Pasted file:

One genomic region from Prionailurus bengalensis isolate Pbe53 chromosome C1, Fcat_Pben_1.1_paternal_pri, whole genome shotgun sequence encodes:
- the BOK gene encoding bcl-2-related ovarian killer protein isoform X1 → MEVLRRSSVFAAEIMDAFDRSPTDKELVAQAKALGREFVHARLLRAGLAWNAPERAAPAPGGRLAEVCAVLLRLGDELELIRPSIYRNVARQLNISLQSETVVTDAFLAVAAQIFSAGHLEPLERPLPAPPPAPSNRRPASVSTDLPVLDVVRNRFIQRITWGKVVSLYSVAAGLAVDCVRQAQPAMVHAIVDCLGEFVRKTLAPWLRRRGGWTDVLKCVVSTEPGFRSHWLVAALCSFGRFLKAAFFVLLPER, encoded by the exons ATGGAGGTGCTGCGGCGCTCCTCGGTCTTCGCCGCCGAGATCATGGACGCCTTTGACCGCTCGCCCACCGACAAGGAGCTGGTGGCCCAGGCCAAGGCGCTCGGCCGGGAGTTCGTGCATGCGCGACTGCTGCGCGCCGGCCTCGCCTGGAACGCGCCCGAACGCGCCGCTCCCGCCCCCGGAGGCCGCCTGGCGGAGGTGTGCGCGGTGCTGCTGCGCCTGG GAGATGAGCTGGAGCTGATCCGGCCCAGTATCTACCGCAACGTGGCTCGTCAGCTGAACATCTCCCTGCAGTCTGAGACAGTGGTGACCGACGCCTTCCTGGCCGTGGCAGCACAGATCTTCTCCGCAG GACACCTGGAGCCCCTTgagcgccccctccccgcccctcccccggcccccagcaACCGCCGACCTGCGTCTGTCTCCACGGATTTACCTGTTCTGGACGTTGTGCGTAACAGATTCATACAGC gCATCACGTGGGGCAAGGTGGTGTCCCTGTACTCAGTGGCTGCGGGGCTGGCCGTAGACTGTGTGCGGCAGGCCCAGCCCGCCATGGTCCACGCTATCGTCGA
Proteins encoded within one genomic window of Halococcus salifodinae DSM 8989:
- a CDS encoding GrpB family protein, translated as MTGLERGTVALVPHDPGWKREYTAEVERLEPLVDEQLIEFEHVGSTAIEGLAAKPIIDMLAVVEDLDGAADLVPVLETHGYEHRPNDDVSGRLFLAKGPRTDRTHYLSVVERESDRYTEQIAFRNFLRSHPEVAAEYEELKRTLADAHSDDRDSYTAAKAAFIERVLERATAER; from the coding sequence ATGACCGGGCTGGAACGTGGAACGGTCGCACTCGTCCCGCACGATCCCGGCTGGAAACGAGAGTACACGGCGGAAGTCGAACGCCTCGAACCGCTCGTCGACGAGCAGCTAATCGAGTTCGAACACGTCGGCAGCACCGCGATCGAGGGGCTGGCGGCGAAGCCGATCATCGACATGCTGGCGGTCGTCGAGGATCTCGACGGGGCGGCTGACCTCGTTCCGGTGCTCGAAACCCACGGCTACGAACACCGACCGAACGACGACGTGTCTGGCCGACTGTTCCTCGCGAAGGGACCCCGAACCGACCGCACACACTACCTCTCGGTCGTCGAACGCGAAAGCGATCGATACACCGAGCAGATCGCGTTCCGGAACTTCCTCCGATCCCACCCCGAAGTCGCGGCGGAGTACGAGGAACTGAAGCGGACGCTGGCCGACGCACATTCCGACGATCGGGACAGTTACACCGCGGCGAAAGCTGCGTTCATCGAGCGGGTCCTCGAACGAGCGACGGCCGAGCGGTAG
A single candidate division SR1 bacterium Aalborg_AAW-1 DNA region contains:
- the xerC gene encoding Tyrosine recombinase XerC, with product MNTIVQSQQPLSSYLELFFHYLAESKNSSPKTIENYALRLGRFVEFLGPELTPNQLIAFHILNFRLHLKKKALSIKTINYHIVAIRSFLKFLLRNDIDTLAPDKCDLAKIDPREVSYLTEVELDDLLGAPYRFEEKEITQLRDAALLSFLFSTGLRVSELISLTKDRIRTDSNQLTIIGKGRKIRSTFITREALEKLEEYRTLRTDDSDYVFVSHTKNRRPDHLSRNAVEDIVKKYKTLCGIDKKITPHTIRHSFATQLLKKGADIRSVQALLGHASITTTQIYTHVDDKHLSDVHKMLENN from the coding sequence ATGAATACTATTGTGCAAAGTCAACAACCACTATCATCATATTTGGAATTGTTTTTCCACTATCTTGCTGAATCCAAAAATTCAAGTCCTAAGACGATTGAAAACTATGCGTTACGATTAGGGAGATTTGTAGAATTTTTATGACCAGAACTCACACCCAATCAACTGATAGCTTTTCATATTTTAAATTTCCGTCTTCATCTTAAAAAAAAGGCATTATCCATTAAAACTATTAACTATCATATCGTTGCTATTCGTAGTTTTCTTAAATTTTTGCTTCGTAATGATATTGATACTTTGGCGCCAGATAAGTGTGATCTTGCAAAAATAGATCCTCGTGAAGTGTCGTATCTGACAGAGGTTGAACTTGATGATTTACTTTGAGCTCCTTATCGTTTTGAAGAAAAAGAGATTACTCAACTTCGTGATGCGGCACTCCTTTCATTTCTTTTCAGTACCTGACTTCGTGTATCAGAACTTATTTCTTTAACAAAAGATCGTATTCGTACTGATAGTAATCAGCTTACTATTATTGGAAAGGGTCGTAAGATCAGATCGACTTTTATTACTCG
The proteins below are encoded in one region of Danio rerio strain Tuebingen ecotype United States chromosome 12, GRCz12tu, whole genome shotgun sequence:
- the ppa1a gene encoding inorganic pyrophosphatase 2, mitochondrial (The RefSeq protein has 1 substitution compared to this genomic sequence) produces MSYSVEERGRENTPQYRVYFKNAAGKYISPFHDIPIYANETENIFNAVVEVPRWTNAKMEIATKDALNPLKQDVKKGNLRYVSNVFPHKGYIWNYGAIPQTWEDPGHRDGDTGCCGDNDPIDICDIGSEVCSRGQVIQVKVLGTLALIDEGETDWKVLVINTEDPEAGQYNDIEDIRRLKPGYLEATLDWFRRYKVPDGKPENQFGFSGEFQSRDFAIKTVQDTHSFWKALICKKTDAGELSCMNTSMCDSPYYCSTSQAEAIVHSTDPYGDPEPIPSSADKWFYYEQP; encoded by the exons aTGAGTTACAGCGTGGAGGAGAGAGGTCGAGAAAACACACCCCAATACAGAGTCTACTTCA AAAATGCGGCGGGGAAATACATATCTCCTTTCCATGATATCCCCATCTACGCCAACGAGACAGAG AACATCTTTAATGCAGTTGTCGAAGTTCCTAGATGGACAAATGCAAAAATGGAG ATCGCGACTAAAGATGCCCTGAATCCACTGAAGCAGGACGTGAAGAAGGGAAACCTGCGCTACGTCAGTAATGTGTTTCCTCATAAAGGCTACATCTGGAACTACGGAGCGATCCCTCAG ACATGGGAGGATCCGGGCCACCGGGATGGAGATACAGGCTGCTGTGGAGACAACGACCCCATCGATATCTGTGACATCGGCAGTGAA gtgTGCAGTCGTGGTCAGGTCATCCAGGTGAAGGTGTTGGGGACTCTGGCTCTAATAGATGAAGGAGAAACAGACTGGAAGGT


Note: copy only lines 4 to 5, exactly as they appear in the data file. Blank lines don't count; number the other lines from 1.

- a CDS encoding GrpB family protein, translated as MTGLERGTVALVPHDPGWKREYTAEVERLEPLVDEQLIEFEHVGSTAIEGLAAKPIIDMLAVVEDLDGAADLVPVLETHGYEHRPNDDVSGRLFLAKGPRTDRTHYLSVVERESDRYTEQIAFRNFLRSHPEVAAEYEELKRTLADAHSDDRDSYTAAKAAFIERVLERATAER; from the coding sequence ATGACCGGGCTGGAACGTGGAACGGTCGCACTCGTCCCGCACGATCCCGGCTGGAAACGAGAGTACACGGCGGAAGTCGAACGCCTCGAACCGCTCGTCGACGAGCAGCTAATCGAGTTCGAACACGTCGGCAGCACCGCGATCGAGGGGCTGGCGGCGAAGCCGATCATCGACATGCTGGCGGTCGTCGAGGATCTCGACGGGGCGGCTGACCTCGTTCCGGTGCTCGAAACCCACGGCTACGAACACCGACCGAACGACGACGTGTCTGGCCGACTGTTCCTCGCGAAGGGACCCCGAACCGACCGCACACACTACCTCTCGGTCGTCGAACGCGAAAGCGATCGATACACCGAGCAGATCGCGTTCCGGAACTTCCTCCGATCCCACCCCGAAGTCGCGGCGGAGTACGAGGAACTGAAGCGGACGCTGGCCGACGCACATTCCGACGATCGGGACAGTTACACCGCGGCGAAAGCTGCGTTCATCGAGCGGGTCCTCGAACGAGCGACGGCCGAGCGGTAG
A single candidate division SR1 bacterium Aalborg_AAW-1 DNA region contains: